### The New Orbit of the Spacecraft after Jupiter Encounter

Larry Bogan

The final step in describing the path of the spacecraft is to determine its orbit after leaving the influence of Jupiter. The velocity of the spacecraft relative to Jupiter is the same as when it entered the sphere of influence but now is in a more forward direction by 53o. When this velocity is transformed to the Sun centered system, the velocity of Jupiter adds to the component of the spacecraft in the forward direction. As you can see in the diagram to the right, the velocity of the spacecraft has increase relative to the Sun to 16.17 km/s from the 9.36 km/s before its encounter with Jupiter . This corresponds to a three-fold increase in kinetic energy of the craft. The energy per mass of the orbit itself has changed from -126.7 to -39.8 (km/s)2. The fact that the energy of the orbit is still negative means the orbit is elliptical and the craft is still bound to the Sun. (A zero energy orbit is parabolic while a positive energy orbit is hyperbolic both which allow the craft to escape from the Sun's gravity)

The size, shape and orientation of the new orbit is determined using the same relationship for all elliptical orbits. The steps are as follows:

• Evaluate GMSun = 887 AU(km/s)2
• The total energy per mass of the orbit is constant so by evaluating the kinetic and gravitational potential energy at one point in the orbit, we have the value:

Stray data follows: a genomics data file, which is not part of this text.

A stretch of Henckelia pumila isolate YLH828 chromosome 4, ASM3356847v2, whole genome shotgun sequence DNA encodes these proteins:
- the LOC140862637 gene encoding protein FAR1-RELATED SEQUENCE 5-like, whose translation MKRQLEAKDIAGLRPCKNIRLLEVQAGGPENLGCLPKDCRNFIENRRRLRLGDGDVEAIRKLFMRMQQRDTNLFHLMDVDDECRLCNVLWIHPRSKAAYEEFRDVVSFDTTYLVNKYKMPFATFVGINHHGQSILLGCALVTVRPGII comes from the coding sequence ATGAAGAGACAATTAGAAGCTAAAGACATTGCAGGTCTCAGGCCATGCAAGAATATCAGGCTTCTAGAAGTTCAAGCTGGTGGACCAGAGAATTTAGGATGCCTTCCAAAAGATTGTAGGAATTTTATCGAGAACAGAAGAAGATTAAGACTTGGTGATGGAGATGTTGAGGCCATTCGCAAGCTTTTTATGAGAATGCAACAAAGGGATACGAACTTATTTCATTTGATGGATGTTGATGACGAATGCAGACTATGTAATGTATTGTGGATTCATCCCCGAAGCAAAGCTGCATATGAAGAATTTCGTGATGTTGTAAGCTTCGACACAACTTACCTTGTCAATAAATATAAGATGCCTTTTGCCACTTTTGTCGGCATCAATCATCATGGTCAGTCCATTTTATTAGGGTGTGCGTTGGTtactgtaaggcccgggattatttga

v = 16.17 km/s and r = 5.20 AU
E = mv2/2 - GMSunm/r
E/m = - 39.8 (km/s)2
• The energy per mass of the spacecraft determines the orbits semi-major axis:
a = -1/2 *(GMSun)/(E/m) =11.16 AU
• This then gives the circular velocity of the orbit:
vc = GMSun/a = - 2E/m = 8.92 km/s
• The period of the orbit is given by Kepler's third law:
P = a3/2 = 37.28 years
• The areal velocity is already know from the velocity and position of the spacecraft
We need to express velocity in AU/yr rather than km/s: 4.74 km/s = 1 AU/yr
A = r v_/2 where v_ = 16.17km/s cos 29o
v_ = 14.15 km/s = 2.985 AU/yr
A = 7.765 (AU)2/yr
• The other method of determining areal velocity gives us the eccentricity of the orbit.
A = area of ellipse/period = pa2(1 - e2)1/2/P
1 - e2 = 0.5474 and e = 0.673
• We now know the size and shape of the orbit and can determine the extent of the orbit. rp = a (1 - e) = 3.64 AU
ra = a (1 + e) = 18.67 AU
The orbit reaches past that of Saturn but not quite to that of Uranus
The orbit does not cross that of Mars but does enter the asteroid belt.
• The final parameter is the true anomaly as determined by the angle the craft is from perihelion of the new orbit.
Solve r = a (1 - e2)/(1 + e cos q) for q
cos q = [a (1 - e2)/r - 1]/e
q = 75.o1
• The graphics shows the new orbit relative to the old one.

Since the spacecraft will cross the orbit of Saturn, if the timing were right, the craft could get a boost from Saturn to increase its energy even more and make it to Uranus, Neptune or possibly escape the Sun's gravity all together.

by Larry Bogan - Feb 2000